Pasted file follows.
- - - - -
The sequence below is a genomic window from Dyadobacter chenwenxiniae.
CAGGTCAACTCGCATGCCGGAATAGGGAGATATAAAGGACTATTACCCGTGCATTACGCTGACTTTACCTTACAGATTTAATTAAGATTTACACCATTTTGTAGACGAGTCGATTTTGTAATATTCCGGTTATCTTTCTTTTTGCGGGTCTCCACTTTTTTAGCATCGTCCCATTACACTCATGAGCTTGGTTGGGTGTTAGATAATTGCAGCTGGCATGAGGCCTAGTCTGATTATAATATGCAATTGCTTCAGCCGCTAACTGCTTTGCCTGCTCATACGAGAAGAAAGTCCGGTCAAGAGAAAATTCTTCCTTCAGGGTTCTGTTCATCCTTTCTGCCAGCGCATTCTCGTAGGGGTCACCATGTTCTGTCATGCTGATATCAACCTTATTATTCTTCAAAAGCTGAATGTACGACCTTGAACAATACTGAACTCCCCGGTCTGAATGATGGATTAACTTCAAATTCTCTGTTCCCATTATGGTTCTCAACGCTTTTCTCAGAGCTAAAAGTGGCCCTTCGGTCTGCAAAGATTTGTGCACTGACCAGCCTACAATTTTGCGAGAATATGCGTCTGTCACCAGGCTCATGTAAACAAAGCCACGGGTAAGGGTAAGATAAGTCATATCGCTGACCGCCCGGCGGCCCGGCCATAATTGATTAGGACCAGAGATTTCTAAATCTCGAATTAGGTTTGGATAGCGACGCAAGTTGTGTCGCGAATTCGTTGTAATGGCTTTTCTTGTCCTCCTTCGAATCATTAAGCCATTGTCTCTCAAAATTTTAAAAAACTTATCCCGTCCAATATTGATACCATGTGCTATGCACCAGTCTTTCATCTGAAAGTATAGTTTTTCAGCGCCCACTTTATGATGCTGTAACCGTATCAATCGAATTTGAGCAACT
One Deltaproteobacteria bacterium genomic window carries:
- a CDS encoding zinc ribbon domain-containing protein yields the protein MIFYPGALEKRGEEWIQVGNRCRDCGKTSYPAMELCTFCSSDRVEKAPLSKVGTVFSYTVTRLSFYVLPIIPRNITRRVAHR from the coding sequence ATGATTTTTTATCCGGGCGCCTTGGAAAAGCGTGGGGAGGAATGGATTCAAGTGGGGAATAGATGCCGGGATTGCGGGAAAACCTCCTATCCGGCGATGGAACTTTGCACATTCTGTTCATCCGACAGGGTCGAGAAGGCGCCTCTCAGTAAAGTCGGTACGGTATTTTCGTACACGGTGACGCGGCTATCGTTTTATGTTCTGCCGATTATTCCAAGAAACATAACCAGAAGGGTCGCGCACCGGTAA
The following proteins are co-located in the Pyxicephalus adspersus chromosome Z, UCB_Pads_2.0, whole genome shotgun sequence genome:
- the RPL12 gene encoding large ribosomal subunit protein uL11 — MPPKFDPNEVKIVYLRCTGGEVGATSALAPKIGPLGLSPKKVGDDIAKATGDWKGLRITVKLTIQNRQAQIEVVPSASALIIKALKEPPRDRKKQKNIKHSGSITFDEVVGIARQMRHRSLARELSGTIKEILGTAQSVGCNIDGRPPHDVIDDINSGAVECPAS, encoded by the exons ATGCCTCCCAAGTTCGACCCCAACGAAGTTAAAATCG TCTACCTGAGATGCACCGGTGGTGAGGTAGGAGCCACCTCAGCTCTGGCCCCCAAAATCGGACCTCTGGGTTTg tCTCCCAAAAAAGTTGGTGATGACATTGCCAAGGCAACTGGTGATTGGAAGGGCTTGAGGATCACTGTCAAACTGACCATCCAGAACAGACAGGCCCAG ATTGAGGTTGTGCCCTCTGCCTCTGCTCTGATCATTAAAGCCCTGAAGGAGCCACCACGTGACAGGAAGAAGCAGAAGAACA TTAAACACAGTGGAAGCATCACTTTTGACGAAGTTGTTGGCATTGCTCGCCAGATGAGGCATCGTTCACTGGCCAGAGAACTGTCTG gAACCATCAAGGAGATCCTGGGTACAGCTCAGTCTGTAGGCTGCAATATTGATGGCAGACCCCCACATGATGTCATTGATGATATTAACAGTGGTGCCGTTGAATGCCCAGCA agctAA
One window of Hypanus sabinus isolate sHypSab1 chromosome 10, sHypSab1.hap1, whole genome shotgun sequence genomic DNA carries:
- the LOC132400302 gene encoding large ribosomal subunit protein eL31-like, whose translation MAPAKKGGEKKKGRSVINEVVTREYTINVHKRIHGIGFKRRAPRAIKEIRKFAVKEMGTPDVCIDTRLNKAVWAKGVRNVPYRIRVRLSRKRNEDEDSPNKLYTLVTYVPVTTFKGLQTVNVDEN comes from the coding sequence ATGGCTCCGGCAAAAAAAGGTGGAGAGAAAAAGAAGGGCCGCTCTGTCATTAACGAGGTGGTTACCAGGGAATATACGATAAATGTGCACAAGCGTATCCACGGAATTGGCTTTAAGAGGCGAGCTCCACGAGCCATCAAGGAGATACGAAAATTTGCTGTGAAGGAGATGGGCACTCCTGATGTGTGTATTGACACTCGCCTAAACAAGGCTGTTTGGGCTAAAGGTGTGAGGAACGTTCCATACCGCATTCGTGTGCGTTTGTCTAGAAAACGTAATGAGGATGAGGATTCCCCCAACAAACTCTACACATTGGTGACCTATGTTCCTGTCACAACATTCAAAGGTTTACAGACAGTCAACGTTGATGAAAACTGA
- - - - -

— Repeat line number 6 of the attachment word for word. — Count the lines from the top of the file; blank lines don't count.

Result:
- the RPL12 gene encoding large ribosomal subunit protein uL11 — MPPKFDPNEVKIVYLRCTGGEVGATSALAPKIGPLGLSPKKVGDDIAKATGDWKGLRITVKLTIQNRQAQIEVVPSASALIIKALKEPPRDRKKQKNIKHSGSITFDEVVGIARQMRHRSLARELSGTIKEILGTAQSVGCNIDGRPPHDVIDDINSGAVECPAS, encoded by the exons ATGCCTCCCAAGTTCGACCCCAACGAAGTTAAAATCG TCTACCTGAGATGCACCGGTGGTGAGGTAGGAGCCACCTCAGCTCTGGCCCCCAAAATCGGACCTCTGGGTTTg tCTCCCAAAAAAGTTGGTGATGACATTGCCAAGGCAACTGGTGATTGGAAGGGCTTGAGGATCACTGTCAAACTGACCATCCAGAACAGACAGGCCCAG ATTGAGGTTGTGCCCTCTGCCTCTGCTCTGATCATTAAAGCCCTGAAGGAGCCACCACGTGACAGGAAGAAGCAGAAGAACA TTAAACACAGTGGAAGCATCACTTTTGACGAAGTTGTTGGCATTGCTCGCCAGATGAGGCATCGTTCACTGGCCAGAGAACTGTCTG gAACCATCAAGGAGATCCTGGGTACAGCTCAGTCTGTAGGCTGCAATATTGATGGCAGACCCCCACATGATGTCATTGATGATATTAACAGTGGTGCCGTTGAATGCCCAGCA agctAA